The MacBook Air is a powerful silent computer. The computer is quiet because it has no fans and is passively cooled. For most applications that involve manipulating static content (Graphic Design, Photography, web design etc), the M2 MacBook Air works absolutely fine and is zippy and fast. However, when you start to get into longer renders the computer performance becomes throttled. I did some tests by rendering videos via Adobe Premiere and Media Encoder. I wouldn’t consider this a perfect comparison of m1 and m2 chips in laptops, because I’m comparing very different computers in the lineup. The iMac and MBP have fans, so they are more consistently cooled, and therefore they aren’t throttled.I also found that typically a first render would be much faster than a second or third render on the machine.
If you are typically sticking to videos that are less than 3 minutes in length, it is unlikely that this throttling will ever become an issue for you. I was only noticing the throttling with repeat renderings of larger files. However, if you want the M2 MBA to be your primary computer, and you think you’ll be doing a lot of longer renders, it may not be the best choice for a video editor or a motion graphics artist. The screen itself is also a 60hz screen, and while that is perfectly fine for static content, you may want the MBP because the 120hz screen will be easier on the eyes especially when motion is involved.
I’m no expert on thermal cooling, but I’m guessing because the M2 MBA is extremely compact, and has no fans, throttling has to occur. The M1 iMac that I used in these tests was the higher end model with two fans, which also could explain the discrepancy in performance. All that being said, these bottlenecks will likely not affect you unless you are doing things that require heavy rendering, so take these results with a grain of salt.
At the end of the day your choice of computer will have more to do with what you want to do with your laptop, and how much you can spend on that choice. If you are just typing, perhaps the M1 MBA (starting at $999) is the right choice for you.If you are doing Photography and Design, and don’t see yourself needing extra power or ports, then the M2 MBA (starting at $1199, and starting at $1499 for the 10-core GPU) may be better suited for you.Currently the king of these computers for me, is the MacBook Pro 14in (starting at 1,999 for the M1 Pro and starting at $3,099.00 for the M1 Max).The extra ports and power on the M1 MBP make it ideal for video and motion work, but starting is significantly more expensive than the MacBook Air.As a side note the MBP 14in is a completely different computer than the 13in’ model (starting at $1299), which is actually much closer in design to the M2 MBA.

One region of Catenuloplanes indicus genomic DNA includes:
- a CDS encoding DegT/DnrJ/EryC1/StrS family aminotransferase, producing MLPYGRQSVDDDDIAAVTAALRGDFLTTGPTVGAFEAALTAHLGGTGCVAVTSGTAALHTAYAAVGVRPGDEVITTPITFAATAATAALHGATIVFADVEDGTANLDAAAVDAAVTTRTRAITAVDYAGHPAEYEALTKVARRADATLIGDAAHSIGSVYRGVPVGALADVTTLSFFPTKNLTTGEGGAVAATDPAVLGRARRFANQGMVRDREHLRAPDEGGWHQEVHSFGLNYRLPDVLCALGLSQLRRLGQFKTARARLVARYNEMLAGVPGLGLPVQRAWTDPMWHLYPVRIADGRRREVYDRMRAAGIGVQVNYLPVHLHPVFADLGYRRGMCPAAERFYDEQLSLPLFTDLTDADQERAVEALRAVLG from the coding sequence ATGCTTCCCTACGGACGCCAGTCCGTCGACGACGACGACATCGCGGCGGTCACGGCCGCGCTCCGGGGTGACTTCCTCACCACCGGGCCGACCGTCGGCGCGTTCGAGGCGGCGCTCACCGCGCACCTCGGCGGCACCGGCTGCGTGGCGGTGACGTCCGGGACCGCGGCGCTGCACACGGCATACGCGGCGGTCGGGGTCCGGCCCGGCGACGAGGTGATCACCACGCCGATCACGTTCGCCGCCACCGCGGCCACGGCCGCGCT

For years there was a huge difference between the MacBook Airs, the MacBooks, and the MacBook Pros. As the M2 line of chips are rolling out the power gap between these various computers is closing. The most important factors when choosing between these computers is form factor and use case. The MacBook Air M2 is a powerful laptop that will suit the needs of a very large portion of Apple’s base. At around half the price of a 14in MBP, the MacBook Air M2 is an attractive computer that could potentially swoon some designers away from the MBPs.
While I never would have considered the computer for myself in the past because of my need for power, I can honestly say that this lightweight well designed laptop would be a great choice for me, especially in a hybrid work scenario where I need a laptop that can go with me, and I have a Mac Studio at home for beefier video editing.
The MacBook Air M2 is a great computer. What I’m most excited for is that it provides a preview of what the M2 Apple Silicon updates will look like in the near future. The MacBook Air M2 is currently available for preorder on Apple’s website, and widely available 7/15.